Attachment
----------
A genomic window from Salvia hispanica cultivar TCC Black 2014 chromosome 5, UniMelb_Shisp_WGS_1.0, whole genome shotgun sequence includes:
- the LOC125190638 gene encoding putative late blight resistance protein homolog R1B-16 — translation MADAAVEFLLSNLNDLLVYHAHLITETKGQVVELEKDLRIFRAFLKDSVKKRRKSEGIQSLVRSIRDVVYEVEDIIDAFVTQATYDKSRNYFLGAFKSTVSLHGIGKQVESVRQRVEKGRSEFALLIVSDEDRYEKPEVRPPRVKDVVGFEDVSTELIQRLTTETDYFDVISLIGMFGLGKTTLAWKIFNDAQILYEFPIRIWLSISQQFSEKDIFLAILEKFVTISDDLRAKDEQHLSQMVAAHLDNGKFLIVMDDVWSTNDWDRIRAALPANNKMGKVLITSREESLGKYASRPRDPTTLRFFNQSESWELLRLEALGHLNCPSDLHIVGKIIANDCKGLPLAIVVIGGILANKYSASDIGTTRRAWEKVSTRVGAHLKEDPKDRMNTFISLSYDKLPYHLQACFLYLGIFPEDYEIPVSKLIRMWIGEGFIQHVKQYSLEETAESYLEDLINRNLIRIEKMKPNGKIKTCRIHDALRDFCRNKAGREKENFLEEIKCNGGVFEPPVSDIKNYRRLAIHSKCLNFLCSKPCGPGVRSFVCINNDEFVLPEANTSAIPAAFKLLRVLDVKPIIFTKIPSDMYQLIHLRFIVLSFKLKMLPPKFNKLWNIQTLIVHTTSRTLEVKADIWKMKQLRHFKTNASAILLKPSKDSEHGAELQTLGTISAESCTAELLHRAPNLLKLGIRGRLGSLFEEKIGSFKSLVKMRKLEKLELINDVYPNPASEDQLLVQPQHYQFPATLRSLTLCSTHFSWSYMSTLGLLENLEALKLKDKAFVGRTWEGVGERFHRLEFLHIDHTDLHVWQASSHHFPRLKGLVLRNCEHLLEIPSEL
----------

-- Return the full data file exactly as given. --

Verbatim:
A genomic window from Salvia hispanica cultivar TCC Black 2014 chromosome 5, UniMelb_Shisp_WGS_1.0, whole genome shotgun sequence includes:
- the LOC125190638 gene encoding putative late blight resistance protein homolog R1B-16 — translation MADAAVEFLLSNLNDLLVYHAHLITETKGQVVELEKDLRIFRAFLKDSVKKRRKSEGIQSLVRSIRDVVYEVEDIIDAFVTQATYDKSRNYFLGAFKSTVSLHGIGKQVESVRQRVEKGRSEFALLIVSDEDRYEKPEVRPPRVKDVVGFEDVSTELIQRLTTETDYFDVISLIGMFGLGKTTLAWKIFNDAQILYEFPIRIWLSISQQFSEKDIFLAILEKFVTISDDLRAKDEQHLSQMVAAHLDNGKFLIVMDDVWSTNDWDRIRAALPANNKMGKVLITSREESLGKYASRPRDPTTLRFFNQSESWELLRLEALGHLNCPSDLHIVGKIIANDCKGLPLAIVVIGGILANKYSASDIGTTRRAWEKVSTRVGAHLKEDPKDRMNTFISLSYDKLPYHLQACFLYLGIFPEDYEIPVSKLIRMWIGEGFIQHVKQYSLEETAESYLEDLINRNLIRIEKMKPNGKIKTCRIHDALRDFCRNKAGREKENFLEEIKCNGGVFEPPVSDIKNYRRLAIHSKCLNFLCSKPCGPGVRSFVCINNDEFVLPEANTSAIPAAFKLLRVLDVKPIIFTKIPSDMYQLIHLRFIVLSFKLKMLPPKFNKLWNIQTLIVHTTSRTLEVKADIWKMKQLRHFKTNASAILLKPSKDSEHGAELQTLGTISAESCTAELLHRAPNLLKLGIRGRLGSLFEEKIGSFKSLVKMRKLEKLELINDVYPNPASEDQLLVQPQHYQFPATLRSLTLCSTHFSWSYMSTLGLLENLEALKLKDKAFVGRTWEGVGERFHRLEFLHIDHTDLHVWQASSHHFPRLKGLVLRNCEHLLEIPSEL